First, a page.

Knock Em’ Dead: Pre-Interview Etiquette

The job interview: You hope to get one, but you dread going to one. There probably isn’t a more uneasier situation than walking into a room full of strangers and keeping your composure while you’re every move and word gets scrutinized!

Before you head out the door to your next interview, remember the most powerful skill in business: Etiquette. Manners and respect are the foundation of good relationships, and good relationships translate to business success. Your etiquette is a reflection of your personal brand and reputation, and possessing proper etiquette can make all the difference in nailing the interview and getting the job or going back to the ZippyApp Job Board. Master the pre-interview with these etiquette tips.

If you decide the job isn’t for you or you have taken a position elsewhere, be sure let your interviewer know as soon as possible that you will not be attending the interview. Email is good, but a phone call is better. It may seem like common sense to do, but you’d be surprised to find out the number of people who forgo this vital step. Not doing this can tarnish your reputation and burn a bridge before you even got the chance to build one. Keep in mind in any industry you get into, people know people — and they talk. You don’t want to be known in the industry as someone who is unprofessional, irresponsible, and unreliable.

Your punctuality says a lot about you as a person, and even more as an employee. Punctuality demonstrates that you are professional, dependable, and respectful of other people’s time. It gives the interviewer a sense of your time keeping skills, which is a further indication of your organization skills and your ability to meet deadlines. It can also tell them whether or not you are more likely to show up for work on time. A good rule of thumb is to arrive five to 10 minutes before your interview, but never before 10 minutes (remember to be respectful). Give yourself plenty of time to travel, with extra time for unforeseeable circumstances. If you do end up running behind, call right away and explain the situation with the new time you will arrive.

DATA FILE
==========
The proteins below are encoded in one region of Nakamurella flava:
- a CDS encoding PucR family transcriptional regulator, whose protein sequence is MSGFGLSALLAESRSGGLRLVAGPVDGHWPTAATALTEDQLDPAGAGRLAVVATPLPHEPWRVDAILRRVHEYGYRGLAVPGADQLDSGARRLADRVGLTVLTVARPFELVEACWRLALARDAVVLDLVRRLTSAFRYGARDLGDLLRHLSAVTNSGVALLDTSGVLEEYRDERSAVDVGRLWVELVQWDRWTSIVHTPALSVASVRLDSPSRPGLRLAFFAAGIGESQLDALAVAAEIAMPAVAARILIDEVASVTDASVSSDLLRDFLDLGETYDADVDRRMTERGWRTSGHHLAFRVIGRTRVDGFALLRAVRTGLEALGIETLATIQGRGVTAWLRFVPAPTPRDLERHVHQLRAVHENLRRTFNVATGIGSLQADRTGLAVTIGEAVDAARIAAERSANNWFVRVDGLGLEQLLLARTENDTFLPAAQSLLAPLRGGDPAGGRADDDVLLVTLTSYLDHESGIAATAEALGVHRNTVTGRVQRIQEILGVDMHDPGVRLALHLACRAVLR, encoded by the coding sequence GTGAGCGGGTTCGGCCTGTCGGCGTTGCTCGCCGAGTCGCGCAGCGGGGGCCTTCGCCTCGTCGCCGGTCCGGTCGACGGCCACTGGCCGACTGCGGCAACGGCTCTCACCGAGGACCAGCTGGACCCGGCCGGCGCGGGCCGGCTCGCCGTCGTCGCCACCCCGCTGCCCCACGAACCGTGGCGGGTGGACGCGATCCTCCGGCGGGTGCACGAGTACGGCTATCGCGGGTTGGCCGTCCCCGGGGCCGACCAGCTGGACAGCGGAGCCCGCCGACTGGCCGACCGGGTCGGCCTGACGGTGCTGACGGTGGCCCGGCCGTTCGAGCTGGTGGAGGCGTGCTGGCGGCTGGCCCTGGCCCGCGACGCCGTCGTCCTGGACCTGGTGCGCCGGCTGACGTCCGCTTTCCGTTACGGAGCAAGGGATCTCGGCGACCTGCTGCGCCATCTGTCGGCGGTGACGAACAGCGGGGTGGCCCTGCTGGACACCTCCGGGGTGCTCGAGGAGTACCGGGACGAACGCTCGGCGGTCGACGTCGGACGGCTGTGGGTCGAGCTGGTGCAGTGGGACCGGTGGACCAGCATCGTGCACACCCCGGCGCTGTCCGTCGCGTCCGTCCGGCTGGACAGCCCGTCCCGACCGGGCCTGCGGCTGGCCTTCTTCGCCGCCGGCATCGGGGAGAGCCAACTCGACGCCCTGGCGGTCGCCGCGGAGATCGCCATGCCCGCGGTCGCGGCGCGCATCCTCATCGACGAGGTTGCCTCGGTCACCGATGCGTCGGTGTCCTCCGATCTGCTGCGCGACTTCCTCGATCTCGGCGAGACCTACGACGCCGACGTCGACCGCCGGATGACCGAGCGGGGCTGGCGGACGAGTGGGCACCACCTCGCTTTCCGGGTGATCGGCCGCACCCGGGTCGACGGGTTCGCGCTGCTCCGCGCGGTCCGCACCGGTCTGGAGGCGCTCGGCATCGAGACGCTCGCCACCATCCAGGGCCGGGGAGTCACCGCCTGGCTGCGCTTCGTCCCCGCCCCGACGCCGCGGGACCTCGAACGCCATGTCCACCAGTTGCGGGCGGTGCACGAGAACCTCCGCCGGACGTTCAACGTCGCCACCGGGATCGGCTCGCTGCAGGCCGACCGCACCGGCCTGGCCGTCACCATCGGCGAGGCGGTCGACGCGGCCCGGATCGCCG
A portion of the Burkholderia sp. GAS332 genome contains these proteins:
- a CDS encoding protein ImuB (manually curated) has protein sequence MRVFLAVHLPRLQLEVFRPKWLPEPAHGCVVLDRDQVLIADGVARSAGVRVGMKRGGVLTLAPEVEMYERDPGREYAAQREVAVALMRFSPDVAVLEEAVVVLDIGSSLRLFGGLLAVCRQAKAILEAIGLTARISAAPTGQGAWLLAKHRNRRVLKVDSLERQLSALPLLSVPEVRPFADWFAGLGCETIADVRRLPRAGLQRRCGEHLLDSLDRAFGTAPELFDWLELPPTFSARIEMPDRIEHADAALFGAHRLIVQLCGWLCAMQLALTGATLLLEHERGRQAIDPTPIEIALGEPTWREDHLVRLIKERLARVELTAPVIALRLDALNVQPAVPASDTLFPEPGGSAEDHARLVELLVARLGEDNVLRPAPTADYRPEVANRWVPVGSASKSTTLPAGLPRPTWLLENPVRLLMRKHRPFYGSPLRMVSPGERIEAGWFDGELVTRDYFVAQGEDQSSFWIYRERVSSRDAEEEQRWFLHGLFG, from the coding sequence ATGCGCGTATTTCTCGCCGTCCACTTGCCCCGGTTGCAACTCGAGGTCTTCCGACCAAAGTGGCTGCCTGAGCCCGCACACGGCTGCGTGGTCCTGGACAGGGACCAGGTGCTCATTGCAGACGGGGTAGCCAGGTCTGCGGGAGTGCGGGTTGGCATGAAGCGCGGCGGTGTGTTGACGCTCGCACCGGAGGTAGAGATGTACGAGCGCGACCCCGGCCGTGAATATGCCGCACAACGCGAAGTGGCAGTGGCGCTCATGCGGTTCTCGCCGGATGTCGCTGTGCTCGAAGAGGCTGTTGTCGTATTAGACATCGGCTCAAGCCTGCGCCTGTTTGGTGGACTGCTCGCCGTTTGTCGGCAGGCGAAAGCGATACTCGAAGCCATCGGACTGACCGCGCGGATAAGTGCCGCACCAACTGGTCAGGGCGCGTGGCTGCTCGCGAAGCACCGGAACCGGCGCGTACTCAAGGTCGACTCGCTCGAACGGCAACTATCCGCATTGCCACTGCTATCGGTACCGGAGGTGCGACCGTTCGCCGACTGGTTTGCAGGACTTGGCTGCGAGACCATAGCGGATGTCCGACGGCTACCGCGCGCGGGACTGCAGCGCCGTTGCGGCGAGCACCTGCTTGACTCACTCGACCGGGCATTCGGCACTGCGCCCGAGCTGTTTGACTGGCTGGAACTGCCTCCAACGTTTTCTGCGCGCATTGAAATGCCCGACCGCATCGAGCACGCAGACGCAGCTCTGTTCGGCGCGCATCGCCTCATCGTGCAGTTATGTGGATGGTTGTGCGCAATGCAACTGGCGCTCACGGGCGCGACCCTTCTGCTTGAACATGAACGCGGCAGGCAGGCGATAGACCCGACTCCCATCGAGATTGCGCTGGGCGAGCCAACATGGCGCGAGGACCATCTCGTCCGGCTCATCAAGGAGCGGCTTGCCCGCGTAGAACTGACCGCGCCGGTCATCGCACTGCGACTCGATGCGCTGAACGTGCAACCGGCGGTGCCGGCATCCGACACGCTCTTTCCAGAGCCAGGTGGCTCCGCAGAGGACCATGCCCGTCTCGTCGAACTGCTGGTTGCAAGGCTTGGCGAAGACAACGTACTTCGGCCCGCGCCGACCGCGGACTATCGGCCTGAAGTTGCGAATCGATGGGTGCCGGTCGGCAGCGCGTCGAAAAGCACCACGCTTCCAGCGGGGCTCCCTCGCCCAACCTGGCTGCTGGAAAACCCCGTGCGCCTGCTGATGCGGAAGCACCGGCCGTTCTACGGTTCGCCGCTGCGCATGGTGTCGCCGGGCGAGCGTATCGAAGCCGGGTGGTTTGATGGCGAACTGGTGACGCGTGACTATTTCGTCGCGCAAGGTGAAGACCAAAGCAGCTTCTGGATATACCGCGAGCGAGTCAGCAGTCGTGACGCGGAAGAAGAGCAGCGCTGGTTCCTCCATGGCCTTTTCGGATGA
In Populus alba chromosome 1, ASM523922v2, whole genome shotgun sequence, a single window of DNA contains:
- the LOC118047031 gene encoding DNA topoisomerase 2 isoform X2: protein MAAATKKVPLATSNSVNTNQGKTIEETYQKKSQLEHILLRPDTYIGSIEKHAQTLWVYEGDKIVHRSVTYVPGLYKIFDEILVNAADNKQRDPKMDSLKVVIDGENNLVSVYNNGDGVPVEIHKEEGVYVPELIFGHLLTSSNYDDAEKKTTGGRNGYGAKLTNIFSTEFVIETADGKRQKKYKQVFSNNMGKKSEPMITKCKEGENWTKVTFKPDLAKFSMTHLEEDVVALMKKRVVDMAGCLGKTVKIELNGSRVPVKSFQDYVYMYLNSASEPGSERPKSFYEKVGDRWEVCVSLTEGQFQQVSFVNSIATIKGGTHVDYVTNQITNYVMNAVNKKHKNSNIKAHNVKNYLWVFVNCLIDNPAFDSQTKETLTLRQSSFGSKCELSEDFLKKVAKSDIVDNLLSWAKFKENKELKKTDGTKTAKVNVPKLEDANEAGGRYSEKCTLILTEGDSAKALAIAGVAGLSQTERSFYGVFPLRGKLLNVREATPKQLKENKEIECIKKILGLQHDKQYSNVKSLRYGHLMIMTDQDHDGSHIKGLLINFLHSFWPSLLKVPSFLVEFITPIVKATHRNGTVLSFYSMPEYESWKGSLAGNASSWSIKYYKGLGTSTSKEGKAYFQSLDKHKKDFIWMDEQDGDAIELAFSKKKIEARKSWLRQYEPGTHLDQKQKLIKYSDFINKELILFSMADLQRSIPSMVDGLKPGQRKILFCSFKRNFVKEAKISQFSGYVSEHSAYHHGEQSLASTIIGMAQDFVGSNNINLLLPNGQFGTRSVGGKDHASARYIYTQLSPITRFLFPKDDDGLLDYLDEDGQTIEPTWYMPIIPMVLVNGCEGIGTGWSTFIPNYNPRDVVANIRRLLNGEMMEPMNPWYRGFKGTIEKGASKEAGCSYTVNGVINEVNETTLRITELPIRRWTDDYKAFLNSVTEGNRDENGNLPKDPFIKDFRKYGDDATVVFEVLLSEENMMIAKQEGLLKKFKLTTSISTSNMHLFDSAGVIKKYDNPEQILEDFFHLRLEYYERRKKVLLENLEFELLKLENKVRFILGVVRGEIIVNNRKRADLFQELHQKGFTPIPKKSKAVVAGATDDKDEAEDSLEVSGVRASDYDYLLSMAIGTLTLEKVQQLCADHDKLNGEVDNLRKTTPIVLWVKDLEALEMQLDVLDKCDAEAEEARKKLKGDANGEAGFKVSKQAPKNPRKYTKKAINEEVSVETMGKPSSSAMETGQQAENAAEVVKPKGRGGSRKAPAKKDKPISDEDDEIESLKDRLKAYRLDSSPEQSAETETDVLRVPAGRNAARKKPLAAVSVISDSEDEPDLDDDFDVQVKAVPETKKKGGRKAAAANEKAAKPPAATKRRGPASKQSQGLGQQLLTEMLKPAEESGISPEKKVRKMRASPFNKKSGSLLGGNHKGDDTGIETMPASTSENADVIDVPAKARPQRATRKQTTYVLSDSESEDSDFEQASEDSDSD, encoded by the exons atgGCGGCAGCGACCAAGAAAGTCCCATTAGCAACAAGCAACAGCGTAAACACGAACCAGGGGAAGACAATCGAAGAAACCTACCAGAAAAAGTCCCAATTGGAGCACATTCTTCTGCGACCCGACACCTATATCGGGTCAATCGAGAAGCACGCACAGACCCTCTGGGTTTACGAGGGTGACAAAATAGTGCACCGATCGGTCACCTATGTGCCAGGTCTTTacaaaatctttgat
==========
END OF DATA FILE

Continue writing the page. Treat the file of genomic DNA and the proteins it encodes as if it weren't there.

Your interview begins as soon as you walk into the building, even if the hiring manager is not your first point of contact. Before going in, be sure to turn your cellphone off (keeping it on vibrate can still be distracting if it goes off) and leave any unnecessary belongings behind. Smile and greet the first person you see with a strong handshake, stating your name and who you are there to interview with. An example greeting to practice: “Hi, my name is Bruce Bowers. Nice to meet you! I’m here to speak with Kamyar Faron about your open Host position.” If the person who escorts you to your interview is different than the first person you spoke with, stand up, shake hands, and introduce yourself in the same manner before they escort you into your interview.

The way you dress is a factor in how people perceive you, and can be a deciding factor in whether or not you land the job. In fact, 65% of hiring managers say they will select the candidate who dressed appropriately for the interview over someone who did not if all other factors were the same. So what is appropriate dress attire? It can really depend on the company and the position you are applying to. Your interviewer is going to look at you and assess whether or not you would be a good fit, so you will need to make sure you look like a good fit. An easy way to do this is to check out the companies social media profiles to see how their employees dress — Facebook and Instagram are great channels to do this. If all else fails, dress up and conservatively to give a positive impression.

* ZippyApp Tip: You can get a leg up in this area if you upload a photo or video to your ZippyApp application, since the hiring manager(s) will already have a good perception of you in their minds.

In our next Blog we will  discuss the questions most likely to be asked in your interview, and impressive ways to answer them. Stay tuned!

* Statistics taken from

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